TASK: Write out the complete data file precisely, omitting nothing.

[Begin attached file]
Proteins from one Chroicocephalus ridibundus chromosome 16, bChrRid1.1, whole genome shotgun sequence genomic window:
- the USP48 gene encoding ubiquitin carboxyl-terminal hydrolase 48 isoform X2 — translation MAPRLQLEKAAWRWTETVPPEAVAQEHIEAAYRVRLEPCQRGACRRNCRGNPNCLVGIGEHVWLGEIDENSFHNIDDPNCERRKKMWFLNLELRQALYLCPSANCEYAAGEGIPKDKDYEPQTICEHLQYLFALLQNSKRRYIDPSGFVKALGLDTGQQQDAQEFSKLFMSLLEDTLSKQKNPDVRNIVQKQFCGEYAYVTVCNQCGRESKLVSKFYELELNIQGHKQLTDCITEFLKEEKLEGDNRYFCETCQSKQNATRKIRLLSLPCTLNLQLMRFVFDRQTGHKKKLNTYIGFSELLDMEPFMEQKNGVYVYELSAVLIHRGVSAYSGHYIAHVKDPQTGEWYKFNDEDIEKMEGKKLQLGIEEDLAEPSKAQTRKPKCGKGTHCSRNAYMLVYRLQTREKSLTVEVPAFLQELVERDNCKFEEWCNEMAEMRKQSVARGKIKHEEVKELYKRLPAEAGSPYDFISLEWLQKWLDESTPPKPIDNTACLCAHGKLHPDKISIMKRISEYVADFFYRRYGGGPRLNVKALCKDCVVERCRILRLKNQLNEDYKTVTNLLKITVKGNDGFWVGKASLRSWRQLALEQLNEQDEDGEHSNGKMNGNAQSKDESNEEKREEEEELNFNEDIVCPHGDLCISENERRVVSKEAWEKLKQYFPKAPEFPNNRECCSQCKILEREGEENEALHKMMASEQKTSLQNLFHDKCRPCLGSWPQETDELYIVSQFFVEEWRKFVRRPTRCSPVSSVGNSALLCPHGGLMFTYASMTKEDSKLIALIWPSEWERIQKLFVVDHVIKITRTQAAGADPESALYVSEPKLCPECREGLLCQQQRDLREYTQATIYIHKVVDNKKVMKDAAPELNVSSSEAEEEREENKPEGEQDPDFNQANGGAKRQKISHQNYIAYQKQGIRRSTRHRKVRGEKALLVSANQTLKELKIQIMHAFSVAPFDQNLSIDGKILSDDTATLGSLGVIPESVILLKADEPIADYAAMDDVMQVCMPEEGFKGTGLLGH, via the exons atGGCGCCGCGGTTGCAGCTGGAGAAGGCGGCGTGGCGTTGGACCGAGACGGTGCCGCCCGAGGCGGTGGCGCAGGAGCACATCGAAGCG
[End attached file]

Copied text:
Proteins from one Chroicocephalus ridibundus chromosome 16, bChrRid1.1, whole genome shotgun sequence genomic window:
- the USP48 gene encoding ubiquitin carboxyl-terminal hydrolase 48 isoform X2 — translation MAPRLQLEKAAWRWTETVPPEAVAQEHIEAAYRVRLEPCQRGACRRNCRGNPNCLVGIGEHVWLGEIDENSFHNIDDPNCERRKKMWFLNLELRQALYLCPSANCEYAAGEGIPKDKDYEPQTICEHLQYLFALLQNSKRRYIDPSGFVKALGLDTGQQQDAQEFSKLFMSLLEDTLSKQKNPDVRNIVQKQFCGEYAYVTVCNQCGRESKLVSKFYELELNIQGHKQLTDCITEFLKEEKLEGDNRYFCETCQSKQNATRKIRLLSLPCTLNLQLMRFVFDRQTGHKKKLNTYIGFSELLDMEPFMEQKNGVYVYELSAVLIHRGVSAYSGHYIAHVKDPQTGEWYKFNDEDIEKMEGKKLQLGIEEDLAEPSKAQTRKPKCGKGTHCSRNAYMLVYRLQTREKSLTVEVPAFLQELVERDNCKFEEWCNEMAEMRKQSVARGKIKHEEVKELYKRLPAEAGSPYDFISLEWLQKWLDESTPPKPIDNTACLCAHGKLHPDKISIMKRISEYVADFFYRRYGGGPRLNVKALCKDCVVERCRILRLKNQLNEDYKTVTNLLKITVKGNDGFWVGKASLRSWRQLALEQLNEQDEDGEHSNGKMNGNAQSKDESNEEKREEEEELNFNEDIVCPHGDLCISENERRVVSKEAWEKLKQYFPKAPEFPNNRECCSQCKILEREGEENEALHKMMASEQKTSLQNLFHDKCRPCLGSWPQETDELYIVSQFFVEEWRKFVRRPTRCSPVSSVGNSALLCPHGGLMFTYASMTKEDSKLIALIWPSEWERIQKLFVVDHVIKITRTQAAGADPESALYVSEPKLCPECREGLLCQQQRDLREYTQATIYIHKVVDNKKVMKDAAPELNVSSSEAEEEREENKPEGEQDPDFNQANGGAKRQKISHQNYIAYQKQGIRRSTRHRKVRGEKALLVSANQTLKELKIQIMHAFSVAPFDQNLSIDGKILSDDTATLGSLGVIPESVILLKADEPIADYAAMDDVMQVCMPEEGFKGTGLLGH, via the exons atGGCGCCGCGGTTGCAGCTGGAGAAGGCGGCGTGGCGTTGGACCGAGACGGTGCCGCCCGAGGCGGTGGCGCAGGAGCACATCGAAGCG